And then he's a man who does a brave thing; he goes to a private AA meeting for politicians with plenty to lose. Because the great thing about Leo is that even when he's at his worst, he shines.

"The Crackpots and These Women"
Iconic West Wing moments are vast and many, especially in the first two seasons. But nothing captures the show's wit, intelligence, and populist spirit quite like Leo's Big Block of Cheese Day. Why? "It is in the spirit of Andrew Jackson that I, from time to time, ask senior staff to have face-to-face meetings with those people representing organizations who have a difficult time getting our attention. I know the more jaded among you, see this as something rather beneath you. But I assure you that listening to the voices of passionate Americans is beneath no one, and surely not the peoplesŐ servants." It's the quaver in his voice, you see. It's something he really believes.

"Take Out the Trash Day"
The news that Leo's a recovering drug and alcohol addict gets out, and the girl who leaked it gets her butt fired... Until Leo calls the girl what done him wrong into his office, and asks for her side of the story; why she would screw him so. The fact that he's interested in the answer to that question is proof enough of a flawed man who's brave enough to face the truth. But then he offers her a second chance, and maybe that's a silly choice given the fact that this girl screwed him in front of the nation. But it's still a beautiful thing.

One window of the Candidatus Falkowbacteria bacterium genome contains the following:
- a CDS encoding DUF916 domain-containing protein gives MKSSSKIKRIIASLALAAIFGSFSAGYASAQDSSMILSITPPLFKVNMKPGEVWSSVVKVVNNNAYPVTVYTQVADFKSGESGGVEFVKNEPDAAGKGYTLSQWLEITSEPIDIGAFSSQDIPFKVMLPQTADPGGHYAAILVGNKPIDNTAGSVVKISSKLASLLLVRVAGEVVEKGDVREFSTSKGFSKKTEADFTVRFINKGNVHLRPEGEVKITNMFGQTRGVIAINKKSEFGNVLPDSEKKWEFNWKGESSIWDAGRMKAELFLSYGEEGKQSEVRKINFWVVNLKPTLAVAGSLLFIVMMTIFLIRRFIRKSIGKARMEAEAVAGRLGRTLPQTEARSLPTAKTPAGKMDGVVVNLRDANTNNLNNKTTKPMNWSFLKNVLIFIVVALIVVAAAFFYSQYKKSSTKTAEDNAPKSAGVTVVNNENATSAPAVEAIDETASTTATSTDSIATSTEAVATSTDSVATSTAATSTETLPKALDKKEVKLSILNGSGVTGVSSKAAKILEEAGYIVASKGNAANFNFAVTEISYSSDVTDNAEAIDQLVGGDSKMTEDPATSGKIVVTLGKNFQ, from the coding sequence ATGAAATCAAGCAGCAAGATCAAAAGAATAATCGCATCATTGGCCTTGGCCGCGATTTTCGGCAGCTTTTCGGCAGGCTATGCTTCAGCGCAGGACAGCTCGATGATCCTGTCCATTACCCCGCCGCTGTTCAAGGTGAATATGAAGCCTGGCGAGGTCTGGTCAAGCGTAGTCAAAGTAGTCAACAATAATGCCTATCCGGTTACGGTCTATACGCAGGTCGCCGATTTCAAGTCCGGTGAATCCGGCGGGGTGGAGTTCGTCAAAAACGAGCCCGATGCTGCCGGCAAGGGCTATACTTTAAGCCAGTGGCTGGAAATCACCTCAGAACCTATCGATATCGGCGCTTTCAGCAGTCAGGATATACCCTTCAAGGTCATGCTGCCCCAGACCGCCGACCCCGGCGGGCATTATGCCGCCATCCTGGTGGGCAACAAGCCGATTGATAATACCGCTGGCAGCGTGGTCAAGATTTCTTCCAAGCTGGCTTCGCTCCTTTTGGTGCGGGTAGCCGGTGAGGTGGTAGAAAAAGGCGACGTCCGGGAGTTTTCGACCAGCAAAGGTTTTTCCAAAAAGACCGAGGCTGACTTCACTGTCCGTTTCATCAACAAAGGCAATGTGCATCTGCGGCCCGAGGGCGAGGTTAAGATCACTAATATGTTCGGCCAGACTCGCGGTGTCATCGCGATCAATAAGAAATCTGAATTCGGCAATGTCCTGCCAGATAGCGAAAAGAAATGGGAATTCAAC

"Let Bartlet Be Bartlet"
The staff is in a daze, mired in compromise and lost ideals; Leo, able to see straight through the fog, comes up with the simplest, and purest, of plans — one that fits on a cocktail napkin and transforms an entire show.

All of West Wing Season 1 does a marvelous job of showing us a great man in motion, but "Let Bartlet Be Bartlet" is the episode that clarifies so dearly the importance of Leo's role. For the brilliant thing about POTUS and Leo's interaction over the course of these early years is the way they both become father archetypes, but in very different ways. President Bartlet is the one who tucks you into bed late at night with stories about virtue and decency in politics. But Leo is the one who sits up with you, late at night, really talking about these things, letting the debate happen. Bartlet is the father you know as a child. Leo is the father who becomes your friend. Growing up is learning to embrace that. And The West Wing is a very grown up show.

Nothing gold can stay, said that poet that one time. Gather thee rosebuds, said another. Life is too short to watch bad TV, and John Spencer, who excelled at making good TV, would probably be the first to tell you that. So you can choose to continue watching the sixth season of West Wing shudder into an early grave. Or you can look back, and remember when it was truly worth watching.

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Return to Season 2, Episode 15.